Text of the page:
Mike Roberts and Margo Jefferson
Considering what and how much was going on last night, it’s amazing that several hundred turned out. After the cocktail hour in the museum’s entrance gallery, we all adjourned to the Milstein Hall which is where the great whale hangs suspended above the room.

Authors authors everywhere. Michael Roberts, Executive Director of PEN American Center greeted the guests who were barely paying attention (the larger the room and attendance, the more inattentive people are). Tina Brown who was gala co-chair, followed with an official greeting and got more attention. She introduced a brief film salute to Norman Mailer who was involved with PEN for more than a half century. Norman’s wife Norris Church Mailer and their son John Buffalo Mailer were in attendance.

This was followed by Christiane Amamnpour, who was emcee. She introduced Toni Morrison who was given the PEN/Borders Literary Service Award, presented by George Jones, President of Borders. Laura Berg received the PEN/Katherine Anne Porter First Amendment Award. The Jeri Laber Freedom to Publish Award went to Kho Taranith and the Nou Hach Literary Project.

Then the PEN/Barbara Goldsmith Freedom to Write Award went to Yang Tongyan. Mr Yang is in jail in China. His crime: writing what he thinks of the political regime who will put you in jail for expressing anything in writing contrary to their rules and will. For all the world’s infatuation with the “new” China, their leadership still does not tolerate written disagreement just as harshly as the regime that came before them (General Chiang Kai-shek and his wife Madame Chiang) didn’t tolerate the present regime’s disagreement. Why do people never learn? Why do they struggle to defeat dictatorship only to replace it with their own? Because they are fools? Probably.

Tina Brown  
Mr. Yang’s award was accepted by Li Janqiang who read his speech in Chinese and was translated by a woman interpreter. Mr. Yang’s predicament is further aggravated by the fact that no one in his family is able to visit him and so no one knows his condition. The PEN Center approach is to make these issues more public so that you, the public, can protest to the Chinese government and urge them to free the author, hoping of course, that the man survives the cruel and brutal incarceration. Jailed for expressing himself.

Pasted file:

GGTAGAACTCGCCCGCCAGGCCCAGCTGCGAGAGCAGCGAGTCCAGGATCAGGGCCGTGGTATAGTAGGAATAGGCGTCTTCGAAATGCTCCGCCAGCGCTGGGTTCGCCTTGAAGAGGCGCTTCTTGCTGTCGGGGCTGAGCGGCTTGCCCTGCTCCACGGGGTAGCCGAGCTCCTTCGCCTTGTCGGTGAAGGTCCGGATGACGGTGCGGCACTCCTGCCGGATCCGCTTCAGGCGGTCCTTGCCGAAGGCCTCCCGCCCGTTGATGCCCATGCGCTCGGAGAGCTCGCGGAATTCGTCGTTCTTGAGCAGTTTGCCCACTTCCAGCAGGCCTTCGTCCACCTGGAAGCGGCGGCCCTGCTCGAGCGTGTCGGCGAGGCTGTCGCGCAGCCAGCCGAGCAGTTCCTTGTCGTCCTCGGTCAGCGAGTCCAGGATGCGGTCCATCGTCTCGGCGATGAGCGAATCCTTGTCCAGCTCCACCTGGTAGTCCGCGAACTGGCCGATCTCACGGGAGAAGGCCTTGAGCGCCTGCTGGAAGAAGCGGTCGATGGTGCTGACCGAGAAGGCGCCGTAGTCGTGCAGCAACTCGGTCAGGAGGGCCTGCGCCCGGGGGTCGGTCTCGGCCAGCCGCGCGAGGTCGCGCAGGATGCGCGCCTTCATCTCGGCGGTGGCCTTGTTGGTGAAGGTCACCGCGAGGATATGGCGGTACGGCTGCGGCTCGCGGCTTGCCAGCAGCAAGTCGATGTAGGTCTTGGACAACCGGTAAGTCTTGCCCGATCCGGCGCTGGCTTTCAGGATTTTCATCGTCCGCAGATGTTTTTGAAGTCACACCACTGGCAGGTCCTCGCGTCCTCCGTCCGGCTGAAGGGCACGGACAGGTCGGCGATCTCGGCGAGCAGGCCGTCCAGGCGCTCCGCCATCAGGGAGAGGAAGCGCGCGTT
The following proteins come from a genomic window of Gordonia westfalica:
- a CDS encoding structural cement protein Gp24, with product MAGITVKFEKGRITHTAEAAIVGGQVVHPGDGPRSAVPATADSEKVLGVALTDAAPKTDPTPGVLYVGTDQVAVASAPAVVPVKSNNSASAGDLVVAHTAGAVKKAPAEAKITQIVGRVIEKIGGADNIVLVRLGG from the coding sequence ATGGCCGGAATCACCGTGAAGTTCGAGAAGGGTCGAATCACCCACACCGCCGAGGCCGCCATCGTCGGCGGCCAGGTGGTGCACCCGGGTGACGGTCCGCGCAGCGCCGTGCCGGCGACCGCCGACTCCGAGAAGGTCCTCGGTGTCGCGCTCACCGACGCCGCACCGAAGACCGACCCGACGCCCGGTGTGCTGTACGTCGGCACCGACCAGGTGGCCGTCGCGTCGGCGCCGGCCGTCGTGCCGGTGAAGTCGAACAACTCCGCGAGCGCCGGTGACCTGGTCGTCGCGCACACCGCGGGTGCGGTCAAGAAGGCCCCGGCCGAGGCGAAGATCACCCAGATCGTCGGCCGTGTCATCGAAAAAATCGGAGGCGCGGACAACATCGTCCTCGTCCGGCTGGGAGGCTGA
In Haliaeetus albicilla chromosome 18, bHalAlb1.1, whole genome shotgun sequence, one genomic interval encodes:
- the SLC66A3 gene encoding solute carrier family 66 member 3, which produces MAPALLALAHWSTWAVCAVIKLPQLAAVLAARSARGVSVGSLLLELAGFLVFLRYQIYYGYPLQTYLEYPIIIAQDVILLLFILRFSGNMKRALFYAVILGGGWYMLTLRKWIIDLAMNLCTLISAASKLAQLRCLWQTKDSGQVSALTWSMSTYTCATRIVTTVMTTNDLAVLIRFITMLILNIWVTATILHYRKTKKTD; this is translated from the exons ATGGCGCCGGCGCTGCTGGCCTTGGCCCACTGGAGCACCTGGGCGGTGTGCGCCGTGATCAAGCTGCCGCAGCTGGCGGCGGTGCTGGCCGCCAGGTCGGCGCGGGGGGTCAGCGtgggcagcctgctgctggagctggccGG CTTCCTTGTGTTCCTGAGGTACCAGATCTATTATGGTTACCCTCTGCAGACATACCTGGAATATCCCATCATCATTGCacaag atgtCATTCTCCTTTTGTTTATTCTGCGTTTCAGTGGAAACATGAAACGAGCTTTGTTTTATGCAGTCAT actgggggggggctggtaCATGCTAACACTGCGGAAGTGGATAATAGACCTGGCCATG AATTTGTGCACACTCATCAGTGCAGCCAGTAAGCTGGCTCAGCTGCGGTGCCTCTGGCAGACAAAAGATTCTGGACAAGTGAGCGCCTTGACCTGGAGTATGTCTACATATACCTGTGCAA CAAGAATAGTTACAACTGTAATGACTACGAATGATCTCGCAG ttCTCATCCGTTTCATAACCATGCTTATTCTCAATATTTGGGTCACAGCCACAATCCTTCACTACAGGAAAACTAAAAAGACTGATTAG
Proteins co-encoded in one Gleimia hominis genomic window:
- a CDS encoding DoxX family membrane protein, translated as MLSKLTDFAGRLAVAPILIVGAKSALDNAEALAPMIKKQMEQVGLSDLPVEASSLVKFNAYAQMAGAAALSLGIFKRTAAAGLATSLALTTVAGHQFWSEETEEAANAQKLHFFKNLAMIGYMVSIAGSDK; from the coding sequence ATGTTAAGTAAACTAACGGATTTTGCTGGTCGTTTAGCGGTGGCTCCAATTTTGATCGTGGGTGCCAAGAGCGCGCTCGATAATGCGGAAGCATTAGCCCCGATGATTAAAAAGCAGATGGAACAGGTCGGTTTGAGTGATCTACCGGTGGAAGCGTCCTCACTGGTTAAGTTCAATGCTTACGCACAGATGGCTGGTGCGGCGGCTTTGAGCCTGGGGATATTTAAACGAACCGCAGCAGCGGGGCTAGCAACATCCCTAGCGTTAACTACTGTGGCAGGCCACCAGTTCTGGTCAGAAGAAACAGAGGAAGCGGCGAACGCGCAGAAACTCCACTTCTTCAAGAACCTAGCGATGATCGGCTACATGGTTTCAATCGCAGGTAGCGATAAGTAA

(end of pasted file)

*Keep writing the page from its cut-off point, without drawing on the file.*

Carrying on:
This award was followed by Francine Prose, President PEN American Center introducing Iraqi journalist Ahmed Ali who was being persecuted in his country for being a journalist. Period. End of Story Mr. Ali is now living in Atlanta and enjoying his new found freedom.

The work of PEN in assisting writers whose
freedoms are threatened by incarceration and death is a long and slow process, but it is often effective in the end. Those who work in the organization are heroes, unsung, often unnoticed but nevertheless heroes (and heroines). Over the years they have succeeded in obtaining freedom for a number of jailed writers, and saved lives.
Barbara Goldmsith, Li Janquiang, and his interpreter
Norris Mailer
Last night’s co-chairs were Tina Brown, Joan Jakobson and Laurence Kirshbaum. Toni Goodale was honorary chair. Vice chairs were Annette Tapert and John Troubh, and Benefactor Chair was Christine Schwarzman.

Among the guest writers attending last night (and this is just a sample as there were dozens of prominent authors in the room) were: Andre Aciman, Ken Auletta, John Berendt, Carl Bernstein, Robert Caro, Kiran Desia, Adam Gopnik, Frank McCourt, Honor Moore, Rick Moody, Salman Reushdie, Gay Talese, Calvin Trillin, David Remnick, Hannah Pakula, Barbara Goldsmith, Norris Mailer.

Also among those attending: Warren and Olivia Hoge, Marlene Hess and Jim Zirin, Doug Cramer and Hugh Bush, James Goodale, Steve Kroft and Jenny Conant, Katherine Bryan, Carolyne Roehm and Simon Pinninger, Alex Kuczynski and Charles Stevenson, Dr. Mitch and Sarah Rosenthal, Joe Allen and Annette Tapert, Karenna and Drew Schiff, Rose Styron, Richard Meier, Lynn Nesbit, Ed Victor, Tina Brown and Harry Evans, Jeffrey Leeds, Lewis Lapham, Ina Caro, Shirley Lord Rosenthal.
Robert Couturier and Warren Hoge
Ina Caro and Shirley Lord Rosenthal
Debbie Bancroft
Steve Kroft and Ina Caro
Dave Zinczenko, Stacy and Terry McDonell, and Peggy Siegal
Richard Meier and Ed Victor
Jurate Kazickas and Christy Ferer
Lloyd Grove
Doug Cramer with Marlene Hess and Jim Zirin
Michael Gross
Wendy Vanderbilt Lehman
Robert Caro, Jenny Conant, and Andrew Cockburn
Jeff Fager and Leslie Cockburn
Hugh Bush
Ashley Krissel Goodale and Toni Goodale
Milly de Cabrol
Francine Prose and Ahmed Ali
Peggy Siegal, Ernie Pomerantz, and Marie Brenner
Honor Moore
Laura Berg
Joan Jakobson
Charles Stevenson and Catherine Bryan
Alex Kucynski, Simon Pinninger, and Nini Ferguson
Jon Marder and Michael Vollbracht
Toni Goodale and Lewis Lapham
Olivia Hoge and James Goodale